Some of the steps Republicans are taking will revert to pre-ACA practices of segmenting people by health condition in the individual markets, when “lots of people were locked out and priced out of a plan altogether,” Sebelius said.
Out-of-pocket costs have risen both for people in the ACA marketplaces and for “all the public,” as employers shift costs to employees, Sebelius said. “That could be addressed” by Republicans, she said.
“I’m sorry that the Republicans aren’t talking about drug plans and drug costs,” Sebelius said. “We tried to actually get that into the bill in 2010. There wasn’t even enough Democratic support at that point to actually have negotiating power and some sort of pricing theory, but I think that those days have changed, so that’s a failure of [the] original framework.”
Trump said during his campaign that he favored giving the government power to negotiate drug prices in the Medicare program.
The ACA succeeded in reducing health inflation for Medicare and private insurance, Sebelius said. “It’s not where it should be, but we are seeing actually a very slow pace of cost increases compared to where we’ve been.”
Medical inflation has started going up again, Toby Cosgrove, president and chief executive officer of the Cleveland Clinic said.
“Every industry in the United States has consolidated,” he said. “We have a huge expense of running a health-care system” in the country.
The U.S. has a health system “that is a cottage industry,” Cosgrove said. “Every community has its own hospital. We have to realize that not all hospitals can be all things to all people. We have to have a system that allows people to move and drive the efficiency of the health-care delivery system.”
The Federal Trade Commission and the Department of Justice need to “ease off a little bit on us so that we can begin to consolidate hospitals, and begin to get the efficiency that bookstores have gotten, lawyers have gotten and accountants have gotten” by consolidating back-office support, Cosgrove said.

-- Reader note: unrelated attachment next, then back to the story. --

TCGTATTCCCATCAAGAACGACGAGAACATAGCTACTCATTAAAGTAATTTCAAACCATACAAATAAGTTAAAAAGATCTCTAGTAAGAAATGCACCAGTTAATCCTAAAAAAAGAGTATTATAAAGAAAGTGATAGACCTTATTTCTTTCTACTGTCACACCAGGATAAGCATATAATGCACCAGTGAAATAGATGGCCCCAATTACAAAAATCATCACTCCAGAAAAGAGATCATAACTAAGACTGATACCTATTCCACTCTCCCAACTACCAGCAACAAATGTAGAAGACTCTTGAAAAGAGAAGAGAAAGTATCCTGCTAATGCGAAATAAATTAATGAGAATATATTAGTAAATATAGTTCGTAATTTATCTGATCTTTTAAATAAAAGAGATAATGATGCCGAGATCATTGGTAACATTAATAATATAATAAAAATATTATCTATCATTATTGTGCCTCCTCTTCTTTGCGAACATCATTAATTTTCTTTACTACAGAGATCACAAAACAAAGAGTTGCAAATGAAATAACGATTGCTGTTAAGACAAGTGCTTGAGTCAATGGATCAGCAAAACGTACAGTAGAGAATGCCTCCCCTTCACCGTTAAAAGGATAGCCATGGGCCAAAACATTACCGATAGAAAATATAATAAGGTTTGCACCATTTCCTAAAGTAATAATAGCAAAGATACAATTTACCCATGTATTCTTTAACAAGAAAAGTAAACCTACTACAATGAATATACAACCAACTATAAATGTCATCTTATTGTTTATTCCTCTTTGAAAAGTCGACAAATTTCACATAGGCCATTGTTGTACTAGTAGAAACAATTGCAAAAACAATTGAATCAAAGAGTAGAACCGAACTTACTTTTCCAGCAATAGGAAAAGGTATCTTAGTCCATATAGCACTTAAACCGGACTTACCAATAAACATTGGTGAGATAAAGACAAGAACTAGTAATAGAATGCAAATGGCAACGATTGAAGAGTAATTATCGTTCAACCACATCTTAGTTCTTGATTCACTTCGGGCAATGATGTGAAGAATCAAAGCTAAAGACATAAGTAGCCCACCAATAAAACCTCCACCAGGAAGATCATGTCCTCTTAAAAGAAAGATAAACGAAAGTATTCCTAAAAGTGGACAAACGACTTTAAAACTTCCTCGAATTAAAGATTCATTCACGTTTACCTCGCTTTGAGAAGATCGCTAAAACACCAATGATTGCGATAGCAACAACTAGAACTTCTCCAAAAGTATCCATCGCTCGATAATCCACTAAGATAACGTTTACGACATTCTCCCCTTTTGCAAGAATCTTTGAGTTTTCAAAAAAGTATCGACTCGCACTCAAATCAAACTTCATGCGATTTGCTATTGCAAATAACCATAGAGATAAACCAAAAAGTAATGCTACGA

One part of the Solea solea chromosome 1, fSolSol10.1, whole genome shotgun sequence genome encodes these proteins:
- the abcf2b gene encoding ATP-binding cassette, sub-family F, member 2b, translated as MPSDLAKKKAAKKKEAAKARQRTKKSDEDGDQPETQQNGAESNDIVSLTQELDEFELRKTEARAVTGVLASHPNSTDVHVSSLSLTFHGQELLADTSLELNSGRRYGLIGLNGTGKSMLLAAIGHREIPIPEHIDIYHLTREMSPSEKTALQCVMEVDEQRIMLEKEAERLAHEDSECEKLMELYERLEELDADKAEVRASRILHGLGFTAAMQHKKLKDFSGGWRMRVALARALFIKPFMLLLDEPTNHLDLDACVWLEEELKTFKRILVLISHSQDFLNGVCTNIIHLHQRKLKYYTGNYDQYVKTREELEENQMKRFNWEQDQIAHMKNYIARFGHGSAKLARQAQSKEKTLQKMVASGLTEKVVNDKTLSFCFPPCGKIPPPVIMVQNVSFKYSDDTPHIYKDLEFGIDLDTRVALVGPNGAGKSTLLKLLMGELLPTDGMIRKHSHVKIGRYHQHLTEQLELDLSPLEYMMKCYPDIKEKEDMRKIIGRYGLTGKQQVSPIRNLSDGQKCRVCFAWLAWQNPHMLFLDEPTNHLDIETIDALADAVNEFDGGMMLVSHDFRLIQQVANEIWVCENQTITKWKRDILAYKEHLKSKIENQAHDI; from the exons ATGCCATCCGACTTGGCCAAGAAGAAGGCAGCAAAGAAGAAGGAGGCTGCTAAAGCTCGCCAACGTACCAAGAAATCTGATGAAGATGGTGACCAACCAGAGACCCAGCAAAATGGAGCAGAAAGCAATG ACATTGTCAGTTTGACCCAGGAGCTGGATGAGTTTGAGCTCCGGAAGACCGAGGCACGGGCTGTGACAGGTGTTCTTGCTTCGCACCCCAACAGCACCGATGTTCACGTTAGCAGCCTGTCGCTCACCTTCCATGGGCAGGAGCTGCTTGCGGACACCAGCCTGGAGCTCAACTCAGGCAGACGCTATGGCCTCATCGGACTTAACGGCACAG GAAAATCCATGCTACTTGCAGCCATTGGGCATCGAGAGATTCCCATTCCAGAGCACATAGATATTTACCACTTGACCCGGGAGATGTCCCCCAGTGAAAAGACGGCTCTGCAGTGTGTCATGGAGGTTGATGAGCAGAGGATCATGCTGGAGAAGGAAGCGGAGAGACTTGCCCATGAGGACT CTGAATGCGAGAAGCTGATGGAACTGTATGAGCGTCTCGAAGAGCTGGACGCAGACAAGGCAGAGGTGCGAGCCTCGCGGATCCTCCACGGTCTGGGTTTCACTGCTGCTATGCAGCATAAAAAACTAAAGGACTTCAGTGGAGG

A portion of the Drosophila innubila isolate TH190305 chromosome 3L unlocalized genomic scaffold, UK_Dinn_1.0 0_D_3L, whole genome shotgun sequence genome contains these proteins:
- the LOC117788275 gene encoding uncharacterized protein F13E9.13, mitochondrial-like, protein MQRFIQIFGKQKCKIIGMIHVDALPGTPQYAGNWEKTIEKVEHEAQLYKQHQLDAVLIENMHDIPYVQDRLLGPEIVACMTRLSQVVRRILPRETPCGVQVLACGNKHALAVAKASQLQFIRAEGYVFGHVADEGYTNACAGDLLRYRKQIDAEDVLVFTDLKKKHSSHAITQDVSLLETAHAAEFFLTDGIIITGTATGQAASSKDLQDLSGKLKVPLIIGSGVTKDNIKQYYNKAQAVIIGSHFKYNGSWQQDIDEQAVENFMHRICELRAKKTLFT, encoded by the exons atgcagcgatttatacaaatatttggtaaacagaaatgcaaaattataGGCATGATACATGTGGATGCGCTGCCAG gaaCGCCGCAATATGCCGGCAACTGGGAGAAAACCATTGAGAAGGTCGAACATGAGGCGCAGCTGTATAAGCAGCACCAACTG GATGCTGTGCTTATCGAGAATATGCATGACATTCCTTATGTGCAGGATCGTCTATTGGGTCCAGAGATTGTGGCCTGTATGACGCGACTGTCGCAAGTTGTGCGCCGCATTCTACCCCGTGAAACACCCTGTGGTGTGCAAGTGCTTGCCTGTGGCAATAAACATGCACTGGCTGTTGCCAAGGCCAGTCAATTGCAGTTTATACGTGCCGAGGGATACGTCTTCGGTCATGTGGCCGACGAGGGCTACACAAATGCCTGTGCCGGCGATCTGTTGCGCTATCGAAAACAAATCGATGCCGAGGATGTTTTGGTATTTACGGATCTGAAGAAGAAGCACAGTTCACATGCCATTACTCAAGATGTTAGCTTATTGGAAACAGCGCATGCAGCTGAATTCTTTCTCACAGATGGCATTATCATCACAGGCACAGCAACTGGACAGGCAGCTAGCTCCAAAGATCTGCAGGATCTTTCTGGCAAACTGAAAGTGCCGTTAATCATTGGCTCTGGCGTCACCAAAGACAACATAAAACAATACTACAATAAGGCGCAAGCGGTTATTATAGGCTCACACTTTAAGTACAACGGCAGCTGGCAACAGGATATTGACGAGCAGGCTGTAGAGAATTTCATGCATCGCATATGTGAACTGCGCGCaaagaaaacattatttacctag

Health insurers and medical providers have issued dueling reports in recent years on the ill effects of consolidation in each others’ industries.
In 2016 America’s Health Insurance Plans pointed to a 2015 JAMA Internal Medicine study finding that “financial integration between physicians and hospitals may help health care provider organizations meet the challenges of new payment models but also may enhance the bargaining power of provider organizations, leading to higher prices and spending in commercial health care markets.”
But the American Medical Association’s 2016 edition of its 15-year annual study, “Competition in health insurance: A comprehensive study of U.S. markets,” found that 71 percent of the 388 metropolitan areas studied were highly concentrated, meaning consumers could be paying higher premiums, while payments to health-care providers are below competitive levels.
The Obama Department of Justice blocked proposed mergers between Anthem Inc. and Cigna Corp. and between Aetna Inc. and Humana Inc.
To contact the reporter on this story: Sara Hansard in Washington at email@example.com
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The JAMA Internal Medicine study is at http://jamanetwork.com/journals/jamainternalmedicine/fullarticle/2463591.
Copyright © 2017 The Bureau of National Affairs, Inc. All Rights Reserved.